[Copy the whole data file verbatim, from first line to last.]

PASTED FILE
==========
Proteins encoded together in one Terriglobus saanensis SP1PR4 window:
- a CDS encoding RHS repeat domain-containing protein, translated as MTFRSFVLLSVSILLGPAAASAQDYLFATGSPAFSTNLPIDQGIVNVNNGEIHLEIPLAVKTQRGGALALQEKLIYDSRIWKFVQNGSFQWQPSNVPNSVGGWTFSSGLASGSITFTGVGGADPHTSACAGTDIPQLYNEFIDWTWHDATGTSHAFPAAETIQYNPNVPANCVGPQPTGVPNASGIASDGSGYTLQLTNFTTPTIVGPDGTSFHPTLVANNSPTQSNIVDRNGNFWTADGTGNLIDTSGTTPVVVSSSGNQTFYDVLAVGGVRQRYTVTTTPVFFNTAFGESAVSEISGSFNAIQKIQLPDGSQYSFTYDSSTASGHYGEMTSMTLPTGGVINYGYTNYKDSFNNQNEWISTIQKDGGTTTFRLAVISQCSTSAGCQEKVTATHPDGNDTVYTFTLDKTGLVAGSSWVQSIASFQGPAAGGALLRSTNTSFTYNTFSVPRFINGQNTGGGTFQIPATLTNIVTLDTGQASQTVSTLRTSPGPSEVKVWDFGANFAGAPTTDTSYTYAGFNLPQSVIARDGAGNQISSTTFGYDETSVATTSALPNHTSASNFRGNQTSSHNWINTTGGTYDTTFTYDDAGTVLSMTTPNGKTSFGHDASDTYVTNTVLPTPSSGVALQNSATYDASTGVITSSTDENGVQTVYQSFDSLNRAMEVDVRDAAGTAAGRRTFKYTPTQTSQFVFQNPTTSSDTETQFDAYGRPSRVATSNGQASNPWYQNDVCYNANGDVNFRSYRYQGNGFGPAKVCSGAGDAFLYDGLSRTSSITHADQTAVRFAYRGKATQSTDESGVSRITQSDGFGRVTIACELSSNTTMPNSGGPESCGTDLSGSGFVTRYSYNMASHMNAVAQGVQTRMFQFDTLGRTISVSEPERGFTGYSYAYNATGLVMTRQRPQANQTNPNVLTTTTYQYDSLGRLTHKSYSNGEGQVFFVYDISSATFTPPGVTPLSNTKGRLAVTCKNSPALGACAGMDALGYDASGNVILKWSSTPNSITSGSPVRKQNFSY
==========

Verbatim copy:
Proteins encoded together in one Terriglobus saanensis SP1PR4 window:
- a CDS encoding RHS repeat domain-containing protein, translated as MTFRSFVLLSVSILLGPAAASAQDYLFATGSPAFSTNLPIDQGIVNVNNGEIHLEIPLAVKTQRGGALALQEKLIYDSRIWKFVQNGSFQWQPSNVPNSVGGWTFSSGLASGSITFTGVGGADPHTSACAGTDIPQLYNEFIDWTWHDATGTSHAFPAAETIQYNPNVPANCVGPQPTGVPNASGIASDGSGYTLQLTNFTTPTIVGPDGTSFHPTLVANNSPTQSNIVDRNGNFWTADGTGNLIDTSGTTPVVVSSSGNQTFYDVLAVGGVRQRYTVTTTPVFFNTAFGESAVSEISGSFNAIQKIQLPDGSQYSFTYDSSTASGHYGEMTSMTLPTGGVINYGYTNYKDSFNNQNEWISTIQKDGGTTTFRLAVISQCSTSAGCQEKVTATHPDGNDTVYTFTLDKTGLVAGSSWVQSIASFQGPAAGGALLRSTNTSFTYNTFSVPRFINGQNTGGGTFQIPATLTNIVTLDTGQASQTVSTLRTSPGPSEVKVWDFGANFAGAPTTDTSYTYAGFNLPQSVIARDGAGNQISSTTFGYDETSVATTSALPNHTSASNFRGNQTSSHNWINTTGGTYDTTFTYDDAGTVLSMTTPNGKTSFGHDASDTYVTNTVLPTPSSGVALQNSATYDASTGVITSSTDENGVQTVYQSFDSLNRAMEVDVRDAAGTAAGRRTFKYTPTQTSQFVFQNPTTSSDTETQFDAYGRPSRVATSNGQASNPWYQNDVCYNANGDVNFRSYRYQGNGFGPAKVCSGAGDAFLYDGLSRTSSITHADQTAVRFAYRGKATQSTDESGVSRITQSDGFGRVTIACELSSNTTMPNSGGPESCGTDLSGSGFVTRYSYNMASHMNAVAQGVQTRMFQFDTLGRTISVSEPERGFTGYSYAYNATGLVMTRQRPQANQTNPNVLTTTTYQYDSLGRLTHKSYSNGEGQVFFVYDISSATFTPPGVTPLSNTKGRLAVTCKNSPALGACAGMDALGYDASGNVILKWSSTPNSITSGSPVRKQNFSY